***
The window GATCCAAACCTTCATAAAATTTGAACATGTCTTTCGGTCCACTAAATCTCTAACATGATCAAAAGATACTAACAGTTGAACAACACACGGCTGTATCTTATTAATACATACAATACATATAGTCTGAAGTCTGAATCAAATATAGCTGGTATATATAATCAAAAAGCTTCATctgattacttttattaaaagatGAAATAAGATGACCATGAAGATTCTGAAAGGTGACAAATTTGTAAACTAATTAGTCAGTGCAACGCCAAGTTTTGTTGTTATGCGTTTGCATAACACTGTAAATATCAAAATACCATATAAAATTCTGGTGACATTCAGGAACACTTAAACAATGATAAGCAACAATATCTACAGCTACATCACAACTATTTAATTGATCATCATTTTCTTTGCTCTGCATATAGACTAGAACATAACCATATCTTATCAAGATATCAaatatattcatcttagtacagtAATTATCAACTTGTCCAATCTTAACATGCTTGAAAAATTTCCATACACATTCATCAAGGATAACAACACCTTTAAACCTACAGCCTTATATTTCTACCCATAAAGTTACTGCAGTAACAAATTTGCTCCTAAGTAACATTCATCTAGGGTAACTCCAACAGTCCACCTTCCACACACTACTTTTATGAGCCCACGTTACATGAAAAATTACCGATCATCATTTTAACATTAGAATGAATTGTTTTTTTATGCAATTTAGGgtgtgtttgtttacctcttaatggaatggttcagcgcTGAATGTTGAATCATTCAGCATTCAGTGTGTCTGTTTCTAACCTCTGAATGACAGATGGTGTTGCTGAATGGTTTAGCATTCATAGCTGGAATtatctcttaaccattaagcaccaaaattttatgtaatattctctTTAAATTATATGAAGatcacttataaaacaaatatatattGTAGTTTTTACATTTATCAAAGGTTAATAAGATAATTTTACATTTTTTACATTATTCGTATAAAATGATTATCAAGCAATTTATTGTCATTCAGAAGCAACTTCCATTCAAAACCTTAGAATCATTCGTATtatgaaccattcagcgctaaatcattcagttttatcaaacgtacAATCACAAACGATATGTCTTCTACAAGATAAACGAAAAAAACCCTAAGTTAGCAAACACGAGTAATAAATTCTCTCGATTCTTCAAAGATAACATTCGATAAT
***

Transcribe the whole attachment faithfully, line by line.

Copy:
The window GATCCAAACCTTCATAAAATTTGAACATGTCTTTCGGTCCACTAAATCTCTAACATGATCAAAAGATACTAACAGTTGAACAACACACGGCTGTATCTTATTAATACATACAATACATATAGTCTGAAGTCTGAATCAAATATAGCTGGTATATATAATCAAAAAGCTTCATctgattacttttattaaaagatGAAATAAGATGACCATGAAGATTCTGAAAGGTGACAAATTTGTAAACTAATTAGTCAGTGCAACGCCAAGTTTTGTTGTTATGCGTTTGCATAACACTGTAAATATCAAAATACCATATAAAATTCTGGTGACATTCAGGAACACTTAAACAATGATAAGCAACAATATCTACAGCTACATCACAACTATTTAATTGATCATCATTTTCTTTGCTCTGCATATAGACTAGAACATAACCATATCTTATCAAGATATCAaatatattcatcttagtacagtAATTATCAACTTGTCCAATCTTAACATGCTTGAAAAATTTCCATACACATTCATCAAGGATAACAACACCTTTAAACCTACAGCCTTATATTTCTACCCATAAAGTTACTGCAGTAACAAATTTGCTCCTAAGTAACATTCATCTAGGGTAACTCCAACAGTCCACCTTCCACACACTACTTTTATGAGCCCACGTTACATGAAAAATTACCGATCATCATTTTAACATTAGAATGAATTGTTTTTTTATGCAATTTAGGgtgtgtttgtttacctcttaatggaatggttcagcgcTGAATGTTGAATCATTCAGCATTCAGTGTGTCTGTTTCTAACCTCTGAATGACAGATGGTGTTGCTGAATGGTTTAGCATTCATAGCTGGAATtatctcttaaccattaagcaccaaaattttatgtaatattctctTTAAATTATATGAAGatcacttataaaacaaatatatattGTAGTTTTTACATTTATCAAAGGTTAATAAGATAATTTTACATTTTTTACATTATTCGTATAAAATGATTATCAAGCAATTTATTGTCATTCAGAAGCAACTTCCATTCAAAACCTTAGAATCATTCGTATtatgaaccattcagcgctaaatcattcagttttatcaaacgtacAATCACAAACGATATGTCTTCTACAAGATAAACGAAAAAAACCCTAAGTTAGCAAACACGAGTAATAAATTCTCTCGATTCTTCAAAGATAACATTCGATAAT